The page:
If you can't receive the Covid-19 vaccine for one reason or another you might be wondering how you can protect yourself from the virus.
Well, it turns out there are treatments that may reduce that risk. Depending on your age, health history, and how long you’ve had symptoms of COVID-19, you may qualify for a promising form of treatment for the disease. It’s called monoclonal antibody (mAb) treatment.
Some early evidence suggests that mAb treatment can reduce the amount of the SARS-CoV-2 virus (the virus that causes COVID-19) in a person's system. This amount is known as viral load. Having a lower viral load means you may have milder symptoms thereby decreasing the likelihood of you being hospitalized.
mAb treatment may help people who:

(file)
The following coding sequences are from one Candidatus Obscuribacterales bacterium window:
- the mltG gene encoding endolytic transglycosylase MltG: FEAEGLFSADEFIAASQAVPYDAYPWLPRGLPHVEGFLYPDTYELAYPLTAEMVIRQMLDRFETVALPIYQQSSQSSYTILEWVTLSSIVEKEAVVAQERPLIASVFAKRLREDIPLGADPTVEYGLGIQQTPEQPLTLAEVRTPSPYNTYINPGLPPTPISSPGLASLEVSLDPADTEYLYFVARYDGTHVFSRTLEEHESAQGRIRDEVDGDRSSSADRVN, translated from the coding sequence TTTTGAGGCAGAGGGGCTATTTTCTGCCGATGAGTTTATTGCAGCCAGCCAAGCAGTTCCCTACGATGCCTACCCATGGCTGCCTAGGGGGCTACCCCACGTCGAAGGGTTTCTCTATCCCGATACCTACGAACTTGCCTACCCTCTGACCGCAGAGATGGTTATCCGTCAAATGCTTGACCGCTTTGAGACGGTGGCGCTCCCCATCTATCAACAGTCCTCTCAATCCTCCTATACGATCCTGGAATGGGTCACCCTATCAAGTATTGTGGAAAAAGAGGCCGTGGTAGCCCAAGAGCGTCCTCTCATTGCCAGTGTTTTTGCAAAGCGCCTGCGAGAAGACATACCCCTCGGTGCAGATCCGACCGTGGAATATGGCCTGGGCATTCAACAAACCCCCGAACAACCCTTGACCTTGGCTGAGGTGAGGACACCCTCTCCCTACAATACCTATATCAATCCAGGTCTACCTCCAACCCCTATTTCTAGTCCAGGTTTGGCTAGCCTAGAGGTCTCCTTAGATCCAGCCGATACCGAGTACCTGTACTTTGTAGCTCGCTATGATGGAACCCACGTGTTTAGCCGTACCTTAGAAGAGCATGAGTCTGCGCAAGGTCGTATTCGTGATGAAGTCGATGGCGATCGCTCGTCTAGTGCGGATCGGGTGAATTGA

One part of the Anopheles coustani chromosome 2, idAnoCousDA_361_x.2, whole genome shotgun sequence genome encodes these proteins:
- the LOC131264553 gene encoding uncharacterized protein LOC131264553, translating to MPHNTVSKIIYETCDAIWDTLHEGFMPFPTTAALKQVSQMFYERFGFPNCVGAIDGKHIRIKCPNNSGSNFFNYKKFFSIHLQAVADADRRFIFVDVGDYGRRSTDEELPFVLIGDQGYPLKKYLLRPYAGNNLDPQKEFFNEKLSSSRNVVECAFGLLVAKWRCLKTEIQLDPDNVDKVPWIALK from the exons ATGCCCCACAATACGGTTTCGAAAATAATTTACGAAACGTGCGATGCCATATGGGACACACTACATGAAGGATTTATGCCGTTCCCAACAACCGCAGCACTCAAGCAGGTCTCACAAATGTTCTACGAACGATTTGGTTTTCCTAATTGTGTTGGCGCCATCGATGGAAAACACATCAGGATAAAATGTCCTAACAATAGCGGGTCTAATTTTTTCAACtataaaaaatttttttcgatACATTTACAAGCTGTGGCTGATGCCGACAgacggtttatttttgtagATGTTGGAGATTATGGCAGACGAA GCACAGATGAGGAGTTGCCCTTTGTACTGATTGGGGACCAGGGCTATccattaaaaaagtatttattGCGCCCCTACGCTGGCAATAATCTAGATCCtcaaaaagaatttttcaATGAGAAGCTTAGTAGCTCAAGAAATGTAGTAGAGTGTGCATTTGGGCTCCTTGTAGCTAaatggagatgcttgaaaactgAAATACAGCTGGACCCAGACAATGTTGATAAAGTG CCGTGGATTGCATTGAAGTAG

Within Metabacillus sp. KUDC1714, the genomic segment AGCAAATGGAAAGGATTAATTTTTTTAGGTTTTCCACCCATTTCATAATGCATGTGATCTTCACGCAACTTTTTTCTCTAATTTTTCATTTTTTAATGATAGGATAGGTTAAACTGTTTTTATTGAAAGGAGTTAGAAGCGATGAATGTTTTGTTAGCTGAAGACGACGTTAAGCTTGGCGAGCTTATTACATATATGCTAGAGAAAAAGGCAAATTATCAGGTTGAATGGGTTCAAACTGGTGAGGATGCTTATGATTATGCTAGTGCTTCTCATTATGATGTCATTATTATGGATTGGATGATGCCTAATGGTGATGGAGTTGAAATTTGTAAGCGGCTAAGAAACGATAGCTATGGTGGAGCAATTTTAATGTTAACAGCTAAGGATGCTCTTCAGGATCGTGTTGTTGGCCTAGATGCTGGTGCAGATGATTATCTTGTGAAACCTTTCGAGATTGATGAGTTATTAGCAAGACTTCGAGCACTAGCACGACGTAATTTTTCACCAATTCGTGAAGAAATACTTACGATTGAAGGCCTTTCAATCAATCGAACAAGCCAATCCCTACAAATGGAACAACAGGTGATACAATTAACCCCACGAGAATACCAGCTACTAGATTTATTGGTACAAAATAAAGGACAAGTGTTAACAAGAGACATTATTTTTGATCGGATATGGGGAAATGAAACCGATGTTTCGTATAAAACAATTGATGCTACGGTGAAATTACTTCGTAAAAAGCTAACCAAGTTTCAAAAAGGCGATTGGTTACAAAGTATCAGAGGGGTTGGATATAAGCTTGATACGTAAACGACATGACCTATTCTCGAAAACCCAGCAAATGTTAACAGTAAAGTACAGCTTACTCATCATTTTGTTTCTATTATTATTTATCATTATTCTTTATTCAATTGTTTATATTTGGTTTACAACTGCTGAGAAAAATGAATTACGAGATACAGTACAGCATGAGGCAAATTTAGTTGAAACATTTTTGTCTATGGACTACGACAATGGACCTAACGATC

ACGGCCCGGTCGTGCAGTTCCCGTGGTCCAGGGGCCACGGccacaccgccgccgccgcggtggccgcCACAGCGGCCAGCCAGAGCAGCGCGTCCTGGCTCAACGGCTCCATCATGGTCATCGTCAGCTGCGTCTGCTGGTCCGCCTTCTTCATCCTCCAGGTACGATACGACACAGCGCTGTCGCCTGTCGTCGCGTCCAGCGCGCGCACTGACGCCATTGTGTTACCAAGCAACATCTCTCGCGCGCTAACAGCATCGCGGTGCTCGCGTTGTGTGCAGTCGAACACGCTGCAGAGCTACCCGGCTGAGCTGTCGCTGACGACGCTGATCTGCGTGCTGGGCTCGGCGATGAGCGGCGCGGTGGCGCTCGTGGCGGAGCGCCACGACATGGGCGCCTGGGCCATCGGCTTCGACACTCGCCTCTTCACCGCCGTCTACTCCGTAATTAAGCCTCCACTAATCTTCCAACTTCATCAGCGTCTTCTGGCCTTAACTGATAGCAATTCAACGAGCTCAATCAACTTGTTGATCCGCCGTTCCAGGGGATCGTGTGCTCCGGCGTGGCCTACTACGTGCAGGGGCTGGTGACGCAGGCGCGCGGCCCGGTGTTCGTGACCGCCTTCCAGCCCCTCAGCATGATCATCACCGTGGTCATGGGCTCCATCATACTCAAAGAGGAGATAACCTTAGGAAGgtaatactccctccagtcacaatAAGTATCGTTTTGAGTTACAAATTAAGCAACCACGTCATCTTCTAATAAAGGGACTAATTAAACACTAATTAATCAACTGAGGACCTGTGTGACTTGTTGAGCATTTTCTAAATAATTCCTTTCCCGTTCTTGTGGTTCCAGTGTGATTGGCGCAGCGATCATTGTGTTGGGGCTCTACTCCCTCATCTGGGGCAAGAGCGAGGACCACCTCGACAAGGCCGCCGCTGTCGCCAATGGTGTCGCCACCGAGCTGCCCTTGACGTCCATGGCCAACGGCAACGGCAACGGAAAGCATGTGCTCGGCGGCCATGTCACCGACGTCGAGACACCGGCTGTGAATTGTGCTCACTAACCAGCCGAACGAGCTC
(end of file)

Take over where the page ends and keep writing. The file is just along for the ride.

- Have mild to moderate symptoms of COVID-19, and
- Have tested positive for COVID-19 sometime in the last 10 days, and
- Are at high risk of getting more serious symptoms.
WHAT IS A MONOCLONAL ANTIBODY?
Your body naturally makes antibodies to fight infection. However, your body may not have antibodies designed to recognize a novel (or new) virus like SARS-CoV-2, the virus that causes COVID-19. Monoclonal antibodies are made in a laboratory to fight a particular infection—in this case, SARS-CoV-2—and are given to patients directly with an infusion. That’s why mAb treatment may help patients who are at high risk for severe symptoms or having to be hospitalized.
mAb treatment for COVID-19 is different from a COVID-19 vaccine. A vaccine triggers your body’s natural immune response but can take weeks to develop enough antibodies and prevent some kinds of infection. Some vaccines for COVID-19 require two shots, so your body can develop its own immune response to the disease. But if you already have the virus, mAb treatment gives your body the antibodies it needs to protect itself.
Still don't understand how it correlates to Covid-19? Check out this video too.
Will you be considering it?